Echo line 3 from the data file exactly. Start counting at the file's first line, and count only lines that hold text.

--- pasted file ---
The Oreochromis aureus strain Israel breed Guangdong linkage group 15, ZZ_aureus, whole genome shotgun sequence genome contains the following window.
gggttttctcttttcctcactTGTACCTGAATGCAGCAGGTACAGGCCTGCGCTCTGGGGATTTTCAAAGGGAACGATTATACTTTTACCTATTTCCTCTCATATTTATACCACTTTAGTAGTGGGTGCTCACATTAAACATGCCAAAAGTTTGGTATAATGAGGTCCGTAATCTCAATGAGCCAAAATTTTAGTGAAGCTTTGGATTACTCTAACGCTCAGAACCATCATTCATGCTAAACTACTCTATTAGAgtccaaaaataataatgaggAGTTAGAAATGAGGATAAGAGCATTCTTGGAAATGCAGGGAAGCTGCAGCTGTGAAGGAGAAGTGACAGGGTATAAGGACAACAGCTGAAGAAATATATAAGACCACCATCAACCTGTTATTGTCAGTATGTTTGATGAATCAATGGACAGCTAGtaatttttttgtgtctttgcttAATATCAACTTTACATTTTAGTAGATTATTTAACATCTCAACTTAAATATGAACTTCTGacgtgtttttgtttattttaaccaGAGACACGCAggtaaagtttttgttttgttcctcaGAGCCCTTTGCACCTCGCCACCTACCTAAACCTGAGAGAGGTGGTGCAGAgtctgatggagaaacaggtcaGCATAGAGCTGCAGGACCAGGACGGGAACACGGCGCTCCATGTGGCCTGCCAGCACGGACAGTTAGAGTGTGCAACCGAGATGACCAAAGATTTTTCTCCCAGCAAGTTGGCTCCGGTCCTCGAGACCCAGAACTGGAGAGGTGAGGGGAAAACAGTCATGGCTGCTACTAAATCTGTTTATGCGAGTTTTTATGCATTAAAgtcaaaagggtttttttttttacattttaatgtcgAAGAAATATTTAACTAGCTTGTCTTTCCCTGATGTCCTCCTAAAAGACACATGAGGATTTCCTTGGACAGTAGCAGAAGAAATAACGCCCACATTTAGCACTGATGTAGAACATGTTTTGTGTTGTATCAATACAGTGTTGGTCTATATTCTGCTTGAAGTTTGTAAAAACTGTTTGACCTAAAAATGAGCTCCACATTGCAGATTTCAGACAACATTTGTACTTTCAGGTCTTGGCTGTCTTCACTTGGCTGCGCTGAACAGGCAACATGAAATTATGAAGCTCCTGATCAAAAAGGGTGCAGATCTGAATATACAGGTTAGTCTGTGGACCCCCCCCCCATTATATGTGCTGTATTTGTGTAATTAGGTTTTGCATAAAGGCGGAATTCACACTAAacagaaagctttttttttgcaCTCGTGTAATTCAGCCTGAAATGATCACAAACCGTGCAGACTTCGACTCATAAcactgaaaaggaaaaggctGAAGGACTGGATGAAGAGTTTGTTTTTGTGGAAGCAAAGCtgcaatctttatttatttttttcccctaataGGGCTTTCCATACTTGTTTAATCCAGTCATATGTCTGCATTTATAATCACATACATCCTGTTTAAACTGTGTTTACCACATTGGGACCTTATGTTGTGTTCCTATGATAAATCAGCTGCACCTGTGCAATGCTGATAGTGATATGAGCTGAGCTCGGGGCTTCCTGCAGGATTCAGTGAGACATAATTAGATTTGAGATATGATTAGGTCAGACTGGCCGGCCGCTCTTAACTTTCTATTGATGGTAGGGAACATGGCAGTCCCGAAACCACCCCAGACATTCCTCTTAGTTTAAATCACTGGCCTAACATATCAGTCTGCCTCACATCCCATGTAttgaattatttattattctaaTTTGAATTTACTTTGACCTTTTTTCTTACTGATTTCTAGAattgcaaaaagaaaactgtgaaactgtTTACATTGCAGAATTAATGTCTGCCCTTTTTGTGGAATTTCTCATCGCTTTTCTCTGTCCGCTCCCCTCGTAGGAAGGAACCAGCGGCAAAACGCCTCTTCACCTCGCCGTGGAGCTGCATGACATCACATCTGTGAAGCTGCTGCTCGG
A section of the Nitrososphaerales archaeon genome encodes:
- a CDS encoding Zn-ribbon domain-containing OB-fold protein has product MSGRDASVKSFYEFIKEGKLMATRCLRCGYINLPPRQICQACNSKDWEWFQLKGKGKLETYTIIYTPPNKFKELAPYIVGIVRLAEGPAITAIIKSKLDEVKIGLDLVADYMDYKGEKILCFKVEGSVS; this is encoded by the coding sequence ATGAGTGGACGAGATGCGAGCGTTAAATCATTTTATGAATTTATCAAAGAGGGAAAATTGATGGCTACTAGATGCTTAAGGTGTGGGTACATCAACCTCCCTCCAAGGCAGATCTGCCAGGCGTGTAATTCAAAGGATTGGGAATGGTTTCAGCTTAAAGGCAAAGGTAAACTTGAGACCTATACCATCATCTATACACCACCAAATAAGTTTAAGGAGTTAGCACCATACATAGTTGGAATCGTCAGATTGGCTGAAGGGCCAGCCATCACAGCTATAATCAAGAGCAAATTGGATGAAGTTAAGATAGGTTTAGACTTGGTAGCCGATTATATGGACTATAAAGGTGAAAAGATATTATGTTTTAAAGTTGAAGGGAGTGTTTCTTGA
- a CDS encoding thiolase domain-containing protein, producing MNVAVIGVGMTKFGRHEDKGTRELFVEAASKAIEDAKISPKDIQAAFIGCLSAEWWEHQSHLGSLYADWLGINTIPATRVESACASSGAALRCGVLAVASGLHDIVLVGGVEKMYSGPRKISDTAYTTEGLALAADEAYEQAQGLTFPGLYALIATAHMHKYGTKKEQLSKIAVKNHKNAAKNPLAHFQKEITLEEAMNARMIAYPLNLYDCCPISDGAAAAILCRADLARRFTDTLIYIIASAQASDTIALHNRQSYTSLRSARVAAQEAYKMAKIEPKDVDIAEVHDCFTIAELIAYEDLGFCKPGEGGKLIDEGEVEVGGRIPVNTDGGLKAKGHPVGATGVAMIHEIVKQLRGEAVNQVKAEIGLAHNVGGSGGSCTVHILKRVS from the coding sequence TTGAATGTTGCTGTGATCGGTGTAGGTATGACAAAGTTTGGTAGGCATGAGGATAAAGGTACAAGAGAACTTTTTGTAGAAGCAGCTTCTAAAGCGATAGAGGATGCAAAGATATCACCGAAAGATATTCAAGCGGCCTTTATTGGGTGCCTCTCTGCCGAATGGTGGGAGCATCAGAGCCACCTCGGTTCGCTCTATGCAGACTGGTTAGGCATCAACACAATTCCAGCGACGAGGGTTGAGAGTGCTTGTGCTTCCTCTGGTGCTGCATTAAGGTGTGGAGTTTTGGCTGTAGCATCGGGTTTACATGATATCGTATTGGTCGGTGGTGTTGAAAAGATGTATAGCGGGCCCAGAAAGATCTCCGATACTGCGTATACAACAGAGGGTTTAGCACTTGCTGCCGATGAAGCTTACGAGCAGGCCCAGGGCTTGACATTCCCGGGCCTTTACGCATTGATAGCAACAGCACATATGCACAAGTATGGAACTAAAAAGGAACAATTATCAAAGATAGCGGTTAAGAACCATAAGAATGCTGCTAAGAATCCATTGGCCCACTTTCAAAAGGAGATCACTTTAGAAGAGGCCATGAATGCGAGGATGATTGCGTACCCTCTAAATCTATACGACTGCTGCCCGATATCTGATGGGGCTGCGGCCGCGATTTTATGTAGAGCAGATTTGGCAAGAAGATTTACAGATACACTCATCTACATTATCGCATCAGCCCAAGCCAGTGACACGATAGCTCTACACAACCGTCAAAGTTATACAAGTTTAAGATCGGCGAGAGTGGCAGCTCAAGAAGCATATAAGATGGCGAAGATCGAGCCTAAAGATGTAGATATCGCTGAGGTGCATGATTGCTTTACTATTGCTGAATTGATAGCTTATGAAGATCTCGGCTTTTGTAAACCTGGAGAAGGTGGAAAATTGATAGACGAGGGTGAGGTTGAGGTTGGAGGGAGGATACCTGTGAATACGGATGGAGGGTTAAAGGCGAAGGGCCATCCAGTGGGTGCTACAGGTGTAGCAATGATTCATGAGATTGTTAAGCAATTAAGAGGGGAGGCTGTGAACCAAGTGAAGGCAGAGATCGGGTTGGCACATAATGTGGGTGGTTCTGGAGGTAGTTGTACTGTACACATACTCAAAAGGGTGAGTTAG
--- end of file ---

A section of the Nitrososphaerales archaeon genome encodes: